Valley foxes turning up dead

Emaciated, dead fox found near the Grand Valley Canal at 26 Road, seen August 1. (Photo: Anne Landman)

Three dead foxes have been reported in the Grand Valley within the last 6 weeks, all looking like they just dropped dead in their tracks, without overt injuries or bleeding. Two have been reported to the Colorado Department of Wildlife.

The first one was spotted August 1 on the south side of the Grand Valley Canal just east of 26 Road.

A second dead fox was spotted August 28 in the vacant lots behind Crossroads Blvd., also near the Grand Valley Canal:

Second dead fox, seen August 28 in the vacant lot north of Crossroads Blvd. (Photo: Anne Landman)

A third was photographed at an unknown location. The photo was taken by a Grand Valley resident. It was sent to a friend who lives out of state, who then sent it to me, after I posted photos of the first two foxes on Facebook. An autopsy was reportedly done on the third dead fox, which revealed that it had died from a balloon lodged in its digestive tract:

Third dead fox, “found dead last week” in a Facebook post dated 9/12/23. Location undetermined. Reportedly an autopsy done on this animal revealed it died from a balloon lodged in its digestive system.

Don’t release balloons into the sky

Balloon releases at parties and celebrations are catastrophic for wildlife and the environment, as you can see from the photo above. Animals confuse the brightly-colored material with food, ingest it and die. The balloons also get stuck in trees, power lines, bodies of water and waterways, where they can clog pipes and kill marine life.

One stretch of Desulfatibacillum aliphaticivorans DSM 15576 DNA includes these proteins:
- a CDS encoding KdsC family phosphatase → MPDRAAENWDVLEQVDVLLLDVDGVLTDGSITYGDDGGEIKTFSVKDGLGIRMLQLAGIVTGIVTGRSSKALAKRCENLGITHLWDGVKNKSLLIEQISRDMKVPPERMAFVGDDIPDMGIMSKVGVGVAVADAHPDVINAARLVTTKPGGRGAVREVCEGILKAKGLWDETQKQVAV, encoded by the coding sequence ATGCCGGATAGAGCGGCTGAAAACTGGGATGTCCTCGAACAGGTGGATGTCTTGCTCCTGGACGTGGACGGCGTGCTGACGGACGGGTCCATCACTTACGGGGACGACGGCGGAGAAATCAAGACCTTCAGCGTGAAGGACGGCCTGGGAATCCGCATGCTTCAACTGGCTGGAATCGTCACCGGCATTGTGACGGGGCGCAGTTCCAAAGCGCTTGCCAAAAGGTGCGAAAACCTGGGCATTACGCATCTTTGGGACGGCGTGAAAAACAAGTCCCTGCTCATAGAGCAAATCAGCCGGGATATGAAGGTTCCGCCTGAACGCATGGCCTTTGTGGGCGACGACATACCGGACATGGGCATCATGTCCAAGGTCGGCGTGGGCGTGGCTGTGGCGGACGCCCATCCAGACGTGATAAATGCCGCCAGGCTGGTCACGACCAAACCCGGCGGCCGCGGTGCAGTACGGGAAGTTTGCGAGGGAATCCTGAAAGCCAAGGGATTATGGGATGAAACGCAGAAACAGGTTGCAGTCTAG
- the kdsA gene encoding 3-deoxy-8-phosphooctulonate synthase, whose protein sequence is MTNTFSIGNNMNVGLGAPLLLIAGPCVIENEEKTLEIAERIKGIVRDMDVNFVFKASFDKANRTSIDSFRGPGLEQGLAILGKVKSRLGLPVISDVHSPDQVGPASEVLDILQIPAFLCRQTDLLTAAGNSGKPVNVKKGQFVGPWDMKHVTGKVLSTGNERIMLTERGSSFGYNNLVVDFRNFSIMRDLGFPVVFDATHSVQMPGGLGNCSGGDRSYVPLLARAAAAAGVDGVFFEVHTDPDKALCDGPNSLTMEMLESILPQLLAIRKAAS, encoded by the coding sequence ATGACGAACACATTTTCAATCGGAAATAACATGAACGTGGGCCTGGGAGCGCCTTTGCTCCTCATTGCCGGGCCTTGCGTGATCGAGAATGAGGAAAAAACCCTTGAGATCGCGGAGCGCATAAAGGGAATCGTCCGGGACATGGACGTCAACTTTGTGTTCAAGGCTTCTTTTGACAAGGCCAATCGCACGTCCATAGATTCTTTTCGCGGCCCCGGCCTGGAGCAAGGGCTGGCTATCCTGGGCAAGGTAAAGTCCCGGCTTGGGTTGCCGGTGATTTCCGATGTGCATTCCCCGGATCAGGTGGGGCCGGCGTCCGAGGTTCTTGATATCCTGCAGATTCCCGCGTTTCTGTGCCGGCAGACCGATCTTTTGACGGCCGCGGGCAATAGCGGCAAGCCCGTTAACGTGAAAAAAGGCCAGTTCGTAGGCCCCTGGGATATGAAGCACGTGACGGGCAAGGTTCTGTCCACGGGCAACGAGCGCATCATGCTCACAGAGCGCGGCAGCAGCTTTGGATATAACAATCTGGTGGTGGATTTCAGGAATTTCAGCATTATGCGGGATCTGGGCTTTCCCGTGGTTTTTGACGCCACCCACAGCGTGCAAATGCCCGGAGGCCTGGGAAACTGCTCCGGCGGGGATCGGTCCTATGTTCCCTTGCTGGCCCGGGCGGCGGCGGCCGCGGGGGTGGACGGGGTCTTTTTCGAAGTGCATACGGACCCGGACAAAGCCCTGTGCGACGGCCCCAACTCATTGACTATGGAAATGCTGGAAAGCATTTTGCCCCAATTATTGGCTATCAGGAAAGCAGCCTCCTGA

Just say “no” to balloon releases as a form of celebration.

  4 comments for “Valley foxes turning up dead

  1. Just say no to balloons. They can be a fun way to celebrate but put a demand on helium. They most likely were made in an overseas factory by under paid workers. They pose so many hazards to wildlife.

  2. Foxes are helpful to keep down rodents…we are seeing a huge surge in squirrels, cute but are getting out of control, carry disease as do skunks, raccoons etc…a balance is held by preditors

    • Foxes are also on of the few predators who eat fruit, which could explain why they would eat something brightly colored on the ground, especially this time of year, when over-ripe fruit is falling off trees.

  3. Back when the Dems used to give out balloons at the Downtown Farmer’s Market we made it a point to get biodegradable balloons so they just decompose to a puddle of color that can not harm wildlife. They are a little more expensive but protect the critters out there. If you insist on balloon releases, they are the way to go.

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